KYIV -- Ukraine’s two leading presidential contenders clashed in an epic stadium debate before tens of thousands of cheering supporters, hammering one another on everything from the economy and rampant corruption to the festering war against Russia-backed separatists in the country's east.
With incumbent Petro Poroshenko trailing Volodymyr Zelenskiy in the polls, the April 19 event, held in Kyiv’s Olimpiyskiy Stadium, was one of Poroshenko’s last chances to seize momentum before the April 21 run-off vote.
The event was only the latest chapter in a rollicking election campaign pitting Poroshenko, a tycoon made wealthy by a candy manufacturing company, against Zelenskiy, a comic actor whose only political experience is playing a fictional president on a TV sitcom.
Thousands of supporters of both candidates—many with blue-and-yellow Ukrainian flags draped over their shoulders—jammed into the stadium, milling about between two stages that were set up facing each other on either end of the field.
Supporters for each side tried to drown out the other side’s candidate, as the two stood on a stage and answered debate question while also giving rousing patriotic appeals.
"We achieved more during my presidency than during the entire post-independence period,” Poroshenko said.
“I am a simple man, a simple man, who has come to destroy this system,” Zelenskiy said at a later moment, as he attacked Poroshenko for his wealth.
"The enrichment of the people turned out to be enrichment of his people," he said. "How did it turn out that Ukraine is the poorest country with the richest president?"
Russia loomed over the event, as it has for entire election campaign, and the question of who is best able to deal with Moscow, which annexed the Crimea Peninsula five years ago and has stoked a war in the east that has killed more than 13,000 people.
"The Ukrainian people have a right to know exactly what a candidate for the presidency of a country at war is going to do, how to defeat the enemy, and not spread the Russian fakes,” Poroshenko said.
Ahead of time, Ukrainian bands performed for the crowds, giving the event the feeling of a combined rock concert and soccer match. Riot police and security personnel were out in force, with barriers separating the rival groups of supporters.
Nadezhda Serhina and her husband Ivan Roslyk told RFE/RL that they made the 8-hour drive from the southeast city of Dnipro, hitching a ride with a postal driver, to attend the debate.
Serhina, 27, said they were disillusioned with Poroshenko because of the slow pace of change, his failure to stop the war, and because under him oligarchs continued to wield power.
“We support Zelesnkiy because he’s a real person and he’s for the youth... and he’s not from the political elite,” Roslyk, 27, said.
Both Russian speakers, they hoped Zelenskiy, a Russian-speaker who has been criticized for not speaking more Ukrainian on the campaign trail, would cancel or else soften Ukrainian language quotas put in place under Poroshenko.
“We speak Russian and Ukrainian together. For me, language isn’t an issue. It’s important to understand each other...in both languages,” Serhina said.
Opinion polls suggest that Zelenskiy may deliver a devastating defeat to Poroshenko and become Ukraine’s sixth president since independence.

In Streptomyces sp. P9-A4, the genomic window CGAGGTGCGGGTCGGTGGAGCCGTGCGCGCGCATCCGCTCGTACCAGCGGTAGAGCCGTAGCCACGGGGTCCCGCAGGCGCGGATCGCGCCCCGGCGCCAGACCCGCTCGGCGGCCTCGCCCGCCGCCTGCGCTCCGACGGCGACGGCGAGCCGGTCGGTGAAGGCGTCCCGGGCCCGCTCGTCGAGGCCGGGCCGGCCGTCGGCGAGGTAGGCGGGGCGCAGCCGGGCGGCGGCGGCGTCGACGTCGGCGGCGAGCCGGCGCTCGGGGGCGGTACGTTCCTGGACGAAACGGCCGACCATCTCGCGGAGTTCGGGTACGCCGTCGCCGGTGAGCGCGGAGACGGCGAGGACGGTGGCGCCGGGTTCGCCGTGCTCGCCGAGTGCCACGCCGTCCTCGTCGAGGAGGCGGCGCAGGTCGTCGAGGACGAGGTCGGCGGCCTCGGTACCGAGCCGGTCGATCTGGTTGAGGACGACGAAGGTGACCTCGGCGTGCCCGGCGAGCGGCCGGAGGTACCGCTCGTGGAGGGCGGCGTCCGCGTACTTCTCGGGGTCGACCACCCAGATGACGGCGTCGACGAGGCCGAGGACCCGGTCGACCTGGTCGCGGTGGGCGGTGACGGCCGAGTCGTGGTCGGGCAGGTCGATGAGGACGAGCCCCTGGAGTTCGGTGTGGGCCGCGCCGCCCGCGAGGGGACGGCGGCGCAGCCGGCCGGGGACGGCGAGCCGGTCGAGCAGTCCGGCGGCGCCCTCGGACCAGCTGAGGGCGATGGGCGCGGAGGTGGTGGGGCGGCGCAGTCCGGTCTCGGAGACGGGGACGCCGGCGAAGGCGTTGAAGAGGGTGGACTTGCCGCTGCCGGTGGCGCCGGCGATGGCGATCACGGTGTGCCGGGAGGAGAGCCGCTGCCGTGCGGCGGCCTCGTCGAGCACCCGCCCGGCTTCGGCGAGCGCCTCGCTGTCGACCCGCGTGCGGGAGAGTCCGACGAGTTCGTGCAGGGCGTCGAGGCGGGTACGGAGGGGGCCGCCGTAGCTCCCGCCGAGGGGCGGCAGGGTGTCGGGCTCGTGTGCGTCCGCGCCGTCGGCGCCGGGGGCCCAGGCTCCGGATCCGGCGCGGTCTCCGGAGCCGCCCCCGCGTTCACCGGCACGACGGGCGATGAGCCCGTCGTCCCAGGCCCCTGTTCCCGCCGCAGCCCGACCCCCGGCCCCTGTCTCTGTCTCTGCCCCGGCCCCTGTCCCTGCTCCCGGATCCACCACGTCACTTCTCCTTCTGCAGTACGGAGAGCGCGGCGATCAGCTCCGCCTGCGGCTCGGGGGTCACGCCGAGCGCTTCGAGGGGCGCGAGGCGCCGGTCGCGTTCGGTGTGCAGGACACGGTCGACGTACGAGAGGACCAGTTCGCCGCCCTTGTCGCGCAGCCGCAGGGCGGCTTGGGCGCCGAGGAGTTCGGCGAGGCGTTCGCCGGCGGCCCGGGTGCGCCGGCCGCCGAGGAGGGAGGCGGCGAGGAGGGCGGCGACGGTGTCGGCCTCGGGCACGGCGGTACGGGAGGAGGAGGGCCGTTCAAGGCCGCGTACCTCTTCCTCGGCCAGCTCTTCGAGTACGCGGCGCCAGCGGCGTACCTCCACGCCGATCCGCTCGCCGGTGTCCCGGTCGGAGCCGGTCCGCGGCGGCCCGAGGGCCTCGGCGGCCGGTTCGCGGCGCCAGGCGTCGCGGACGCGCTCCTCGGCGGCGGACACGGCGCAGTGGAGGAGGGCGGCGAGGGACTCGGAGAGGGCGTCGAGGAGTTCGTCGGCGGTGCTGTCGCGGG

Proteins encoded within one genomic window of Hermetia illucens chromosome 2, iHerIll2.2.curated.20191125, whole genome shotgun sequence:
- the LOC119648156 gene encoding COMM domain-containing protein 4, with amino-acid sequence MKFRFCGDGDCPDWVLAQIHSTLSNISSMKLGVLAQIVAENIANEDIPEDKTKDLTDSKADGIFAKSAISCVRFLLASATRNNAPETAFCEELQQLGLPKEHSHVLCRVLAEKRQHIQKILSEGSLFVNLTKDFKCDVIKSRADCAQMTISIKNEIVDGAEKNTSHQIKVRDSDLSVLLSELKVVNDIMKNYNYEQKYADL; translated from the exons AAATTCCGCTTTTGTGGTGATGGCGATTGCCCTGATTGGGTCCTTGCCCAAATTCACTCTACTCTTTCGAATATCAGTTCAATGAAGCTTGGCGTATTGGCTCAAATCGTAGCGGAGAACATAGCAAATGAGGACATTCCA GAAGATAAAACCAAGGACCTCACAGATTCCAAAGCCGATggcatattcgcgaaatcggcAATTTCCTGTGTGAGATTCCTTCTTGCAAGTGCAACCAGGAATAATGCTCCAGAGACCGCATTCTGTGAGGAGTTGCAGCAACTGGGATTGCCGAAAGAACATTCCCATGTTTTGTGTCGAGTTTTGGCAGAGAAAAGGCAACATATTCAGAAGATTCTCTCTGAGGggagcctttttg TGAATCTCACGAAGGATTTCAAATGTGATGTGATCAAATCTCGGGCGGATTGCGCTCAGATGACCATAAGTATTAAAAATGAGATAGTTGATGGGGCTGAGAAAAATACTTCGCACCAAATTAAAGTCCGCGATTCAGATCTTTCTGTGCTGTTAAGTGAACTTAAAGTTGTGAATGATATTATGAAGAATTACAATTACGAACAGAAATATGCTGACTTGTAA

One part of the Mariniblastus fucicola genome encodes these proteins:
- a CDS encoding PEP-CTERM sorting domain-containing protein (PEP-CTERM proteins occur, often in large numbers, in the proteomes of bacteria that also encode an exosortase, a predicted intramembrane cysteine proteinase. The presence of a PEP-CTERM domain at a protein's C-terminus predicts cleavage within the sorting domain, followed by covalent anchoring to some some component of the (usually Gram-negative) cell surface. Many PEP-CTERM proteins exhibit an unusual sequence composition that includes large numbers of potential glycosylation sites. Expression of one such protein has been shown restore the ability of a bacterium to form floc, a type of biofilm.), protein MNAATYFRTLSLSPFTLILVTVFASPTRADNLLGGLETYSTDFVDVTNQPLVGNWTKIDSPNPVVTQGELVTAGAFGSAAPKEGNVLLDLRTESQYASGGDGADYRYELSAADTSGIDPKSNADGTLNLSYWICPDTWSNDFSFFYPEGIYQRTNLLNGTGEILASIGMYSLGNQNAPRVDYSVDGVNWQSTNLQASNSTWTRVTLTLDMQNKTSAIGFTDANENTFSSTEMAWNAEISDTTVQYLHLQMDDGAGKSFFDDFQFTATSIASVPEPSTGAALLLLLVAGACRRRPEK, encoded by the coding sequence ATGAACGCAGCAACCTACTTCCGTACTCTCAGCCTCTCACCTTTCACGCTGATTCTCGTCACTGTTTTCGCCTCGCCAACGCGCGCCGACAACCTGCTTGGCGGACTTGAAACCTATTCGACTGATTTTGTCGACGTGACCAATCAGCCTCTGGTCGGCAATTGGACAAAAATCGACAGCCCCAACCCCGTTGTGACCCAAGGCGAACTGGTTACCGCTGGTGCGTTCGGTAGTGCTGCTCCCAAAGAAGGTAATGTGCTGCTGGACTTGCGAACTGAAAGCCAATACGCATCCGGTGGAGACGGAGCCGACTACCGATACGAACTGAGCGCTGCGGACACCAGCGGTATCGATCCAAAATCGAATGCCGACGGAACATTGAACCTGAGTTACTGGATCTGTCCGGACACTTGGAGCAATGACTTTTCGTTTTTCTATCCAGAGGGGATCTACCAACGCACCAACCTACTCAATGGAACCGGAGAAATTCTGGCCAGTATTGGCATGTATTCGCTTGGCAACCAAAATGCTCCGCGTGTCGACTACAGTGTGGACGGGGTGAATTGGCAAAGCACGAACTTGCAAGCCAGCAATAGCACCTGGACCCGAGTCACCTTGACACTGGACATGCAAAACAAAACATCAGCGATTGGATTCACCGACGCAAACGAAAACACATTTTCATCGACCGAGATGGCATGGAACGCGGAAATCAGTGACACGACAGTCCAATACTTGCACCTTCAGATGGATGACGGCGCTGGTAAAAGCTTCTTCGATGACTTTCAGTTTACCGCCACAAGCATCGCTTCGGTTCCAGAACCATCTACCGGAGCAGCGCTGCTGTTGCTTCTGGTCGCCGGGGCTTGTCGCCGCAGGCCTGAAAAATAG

Zelenskiy won the election’s first round on March 31, winning with 30 percent of the votes compared to Poroshenko’s 16 percent.
Polling figures show Ukrainians appear willing to give a political novice a shot amid disillusionment with a Poroshenko presidency.
His five years in office have been marred by rampant corruption, a fall in living standards, and the war which has also displaced nearly 2 million.
Poroshenko’s campaign has shown no sign of giving up, using “black PR” to smear Zelenskiy and try to climb back into the race.
While previous elections have seen televised debates among candidates, there has never been a stadium debate before.
It was the incumbent leader who first challenged Zelenskiy to a debate. Up until now, Zelenskiy has largely avoided Poroshenko, opting to instead speak to Ukrainians through his popular social-media channels.
A second debate was scheduled at Ukraine's Public TV Studio shortly after the stadium event. That debate was scheduled to comply with the country's election laws, which say a formal debate must be held at the studio of the public broadcaster.
However, as promised, Zelenskiy refused to appear at the second event, leaving Poroshenko with the broadcast to himself.
In anticipation of the face-off and the upcoming vote, the Poroshenko camp moved to mobilize supporters in Kyiv and beyond on April 19, the last official day for the candidates to campaign before a legally obligated “day of silence.”
On his Telegram channel, Poroshenko urged Ukrainians to “maximize mobilization.” He also provided links to downloadable flyers bashing his opponent and called for them to be handed out at key locations in Kyiv, such as subway stations.
“We have one day left to inflict a last blow against the forces of revenge,” Poroshenko’s message began, and “motivate [Ukrainians] to come on April 21 and vote for Ukraine, not Malorossiya.”
Malorossiya is a Russian imperial term used to describe land that now makes up part of independent Ukraine. In the context used by Poroshenko, it is a suggestion that Zelenskiy is pro-Russian.
Zelenskiy and his camp also were using social media to reach out to supporters, releasing information on how to attend the debate and asking people not to bring their children.